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“We are on alert”: farmers’ concerns are growing as two frost episodes approach

The weather is closely scrutinized by agricultural professionals.

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“We are on alert”: farmers’ concerns are growing as two frost episodes approach

The weather is closely scrutinized by agricultural professionals. Monday and Tuesday, two episodes of frost are expected with the coldest nights in April. “Over the next three days, we will be very vigilant,” underlines Françoise Roch, president of the National Federation of Fruit Producers (FNPF). “We are on alert, because we absolutely have to be able to save our crops,” this arborist from Tarn-et-Garonne continues on Franceinfo.

For Jérôme Volle, vice-president of the FNSEA, it is the entire production of this year which is at stake: “We already had quite a few flowers on the fruit trees, even already the composition of fruits, and on the vines we was already in spreading leaves. With frost, the bud turns black, and from there, there is a new shoot and [this one] is not fruitful. “So it’s actually a whole year of work [which can] be rolled into a few minutes,” adds the Ardèche winemaker. Some departments have already experienced these episodes of frost since the start of the year, such as Var or Vaucluse. “At the end of April, we are in danger for all our crops,” laments Françoise Roch.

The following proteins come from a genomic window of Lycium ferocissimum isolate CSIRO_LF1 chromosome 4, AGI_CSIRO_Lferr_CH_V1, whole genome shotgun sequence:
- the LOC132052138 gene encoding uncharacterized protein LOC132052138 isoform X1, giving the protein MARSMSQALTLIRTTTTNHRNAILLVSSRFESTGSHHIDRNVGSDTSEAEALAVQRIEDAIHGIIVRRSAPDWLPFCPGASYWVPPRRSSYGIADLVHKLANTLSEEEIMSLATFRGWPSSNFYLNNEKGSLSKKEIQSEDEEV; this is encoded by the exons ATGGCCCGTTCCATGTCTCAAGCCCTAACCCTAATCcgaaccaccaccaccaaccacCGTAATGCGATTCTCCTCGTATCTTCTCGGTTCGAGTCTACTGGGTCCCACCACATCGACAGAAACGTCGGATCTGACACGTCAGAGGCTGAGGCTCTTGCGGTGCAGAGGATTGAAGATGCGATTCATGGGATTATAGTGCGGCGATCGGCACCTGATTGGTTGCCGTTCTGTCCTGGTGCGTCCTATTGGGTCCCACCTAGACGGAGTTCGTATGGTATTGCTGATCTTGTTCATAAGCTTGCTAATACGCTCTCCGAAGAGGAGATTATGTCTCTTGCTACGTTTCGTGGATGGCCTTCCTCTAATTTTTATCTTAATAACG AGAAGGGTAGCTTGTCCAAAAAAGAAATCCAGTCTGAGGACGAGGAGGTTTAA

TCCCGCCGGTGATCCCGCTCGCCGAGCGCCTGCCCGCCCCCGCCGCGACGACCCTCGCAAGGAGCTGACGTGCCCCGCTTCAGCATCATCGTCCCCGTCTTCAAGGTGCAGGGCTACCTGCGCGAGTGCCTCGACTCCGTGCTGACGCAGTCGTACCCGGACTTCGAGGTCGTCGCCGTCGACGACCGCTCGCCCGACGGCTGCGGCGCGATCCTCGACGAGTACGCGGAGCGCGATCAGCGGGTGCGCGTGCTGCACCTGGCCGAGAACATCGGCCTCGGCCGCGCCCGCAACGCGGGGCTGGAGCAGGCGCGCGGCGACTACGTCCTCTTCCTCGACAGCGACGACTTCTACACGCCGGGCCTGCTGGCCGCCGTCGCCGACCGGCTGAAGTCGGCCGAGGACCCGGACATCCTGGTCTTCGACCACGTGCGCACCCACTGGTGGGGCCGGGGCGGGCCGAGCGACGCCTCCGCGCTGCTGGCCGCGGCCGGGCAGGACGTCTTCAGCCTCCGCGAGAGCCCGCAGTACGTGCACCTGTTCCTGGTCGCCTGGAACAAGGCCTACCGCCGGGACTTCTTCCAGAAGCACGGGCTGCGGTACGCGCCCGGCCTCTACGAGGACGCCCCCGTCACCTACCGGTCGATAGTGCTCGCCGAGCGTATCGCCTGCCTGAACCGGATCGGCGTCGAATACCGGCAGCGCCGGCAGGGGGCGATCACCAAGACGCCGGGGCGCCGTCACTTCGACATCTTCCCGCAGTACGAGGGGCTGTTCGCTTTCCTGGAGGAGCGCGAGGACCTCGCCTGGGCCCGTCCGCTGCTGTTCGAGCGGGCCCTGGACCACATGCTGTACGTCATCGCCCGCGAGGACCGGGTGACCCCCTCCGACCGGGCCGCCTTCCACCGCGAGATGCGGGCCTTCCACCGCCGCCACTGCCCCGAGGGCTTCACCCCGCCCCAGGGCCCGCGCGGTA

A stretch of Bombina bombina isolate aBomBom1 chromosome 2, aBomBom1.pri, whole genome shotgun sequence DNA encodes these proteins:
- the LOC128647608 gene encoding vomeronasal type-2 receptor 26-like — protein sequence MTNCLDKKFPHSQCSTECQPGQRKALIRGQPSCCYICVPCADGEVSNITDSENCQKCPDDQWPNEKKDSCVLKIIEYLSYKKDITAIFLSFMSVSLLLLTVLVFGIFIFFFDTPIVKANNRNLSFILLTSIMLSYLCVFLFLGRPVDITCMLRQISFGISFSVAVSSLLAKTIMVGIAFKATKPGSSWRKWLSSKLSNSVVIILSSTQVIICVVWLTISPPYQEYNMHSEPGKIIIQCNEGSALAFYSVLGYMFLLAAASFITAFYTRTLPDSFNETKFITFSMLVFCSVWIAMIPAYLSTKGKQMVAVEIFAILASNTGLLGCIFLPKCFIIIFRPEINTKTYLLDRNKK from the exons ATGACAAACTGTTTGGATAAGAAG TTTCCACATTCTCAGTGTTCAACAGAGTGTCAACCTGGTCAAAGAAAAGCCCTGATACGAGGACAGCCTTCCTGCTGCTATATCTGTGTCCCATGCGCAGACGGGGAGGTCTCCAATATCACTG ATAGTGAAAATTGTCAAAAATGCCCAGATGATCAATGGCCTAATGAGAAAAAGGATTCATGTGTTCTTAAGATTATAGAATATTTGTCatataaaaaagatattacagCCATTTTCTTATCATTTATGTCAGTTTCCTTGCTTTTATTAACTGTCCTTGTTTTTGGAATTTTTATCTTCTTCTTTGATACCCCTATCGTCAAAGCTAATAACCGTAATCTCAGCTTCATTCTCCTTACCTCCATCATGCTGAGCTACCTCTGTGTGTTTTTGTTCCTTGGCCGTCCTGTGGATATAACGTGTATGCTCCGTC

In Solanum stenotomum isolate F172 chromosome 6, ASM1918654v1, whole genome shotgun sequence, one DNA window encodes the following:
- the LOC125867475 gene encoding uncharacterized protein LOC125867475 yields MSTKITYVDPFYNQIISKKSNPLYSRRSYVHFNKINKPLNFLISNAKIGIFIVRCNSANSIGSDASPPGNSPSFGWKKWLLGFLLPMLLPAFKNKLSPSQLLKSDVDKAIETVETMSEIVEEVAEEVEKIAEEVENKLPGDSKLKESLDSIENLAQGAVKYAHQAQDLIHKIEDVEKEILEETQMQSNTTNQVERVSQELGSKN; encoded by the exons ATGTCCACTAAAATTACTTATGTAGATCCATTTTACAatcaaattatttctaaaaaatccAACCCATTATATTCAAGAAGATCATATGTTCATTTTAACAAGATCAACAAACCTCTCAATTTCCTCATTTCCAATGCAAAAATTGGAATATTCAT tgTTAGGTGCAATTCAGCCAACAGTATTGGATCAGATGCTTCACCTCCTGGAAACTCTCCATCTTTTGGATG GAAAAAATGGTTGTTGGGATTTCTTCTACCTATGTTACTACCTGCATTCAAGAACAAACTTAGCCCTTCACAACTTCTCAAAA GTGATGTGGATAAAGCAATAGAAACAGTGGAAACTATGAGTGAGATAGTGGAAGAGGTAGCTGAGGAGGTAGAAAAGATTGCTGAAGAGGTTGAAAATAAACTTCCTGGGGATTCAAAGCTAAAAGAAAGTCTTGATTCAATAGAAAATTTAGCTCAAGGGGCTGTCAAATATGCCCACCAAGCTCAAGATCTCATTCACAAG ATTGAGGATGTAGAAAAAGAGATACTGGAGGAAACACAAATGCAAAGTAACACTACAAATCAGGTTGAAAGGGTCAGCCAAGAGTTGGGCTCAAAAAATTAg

Also readSummer heat, frost, rain: why these temperature changes?

Producers are therefore looking for solutions to avoid losing their crops. Some place anti-freeze towers on their farm while others light braziers. Françoise Roch uses water “which freezes and which is like a little igloo which protects the bud or the small fruits”. But all these solutions represent a “real challenge” for farmers because the investments are heavy. “Economically, it is almost impossible to equip all the vineyards,” regrets Jérôme Volle. For Françoise Roch, state aid to deal with the frost is “extremely weak and unsuitable” for producers. Added to this is a reduction in compensation issued by insurance companies, after numerous episodes of freezing in recent years.

If the nights of Monday and Tuesday wipe out fruit and vegetable production, certain “wine growers or fruit growers [could] demobilize,” underlines Jérôme Volle. At the end of the chain, customers could also suffer the consequences. With a drop in the quantity of fruits and vegetables produced, prices could soar on the shelves this summer and melt the wallets of the French.

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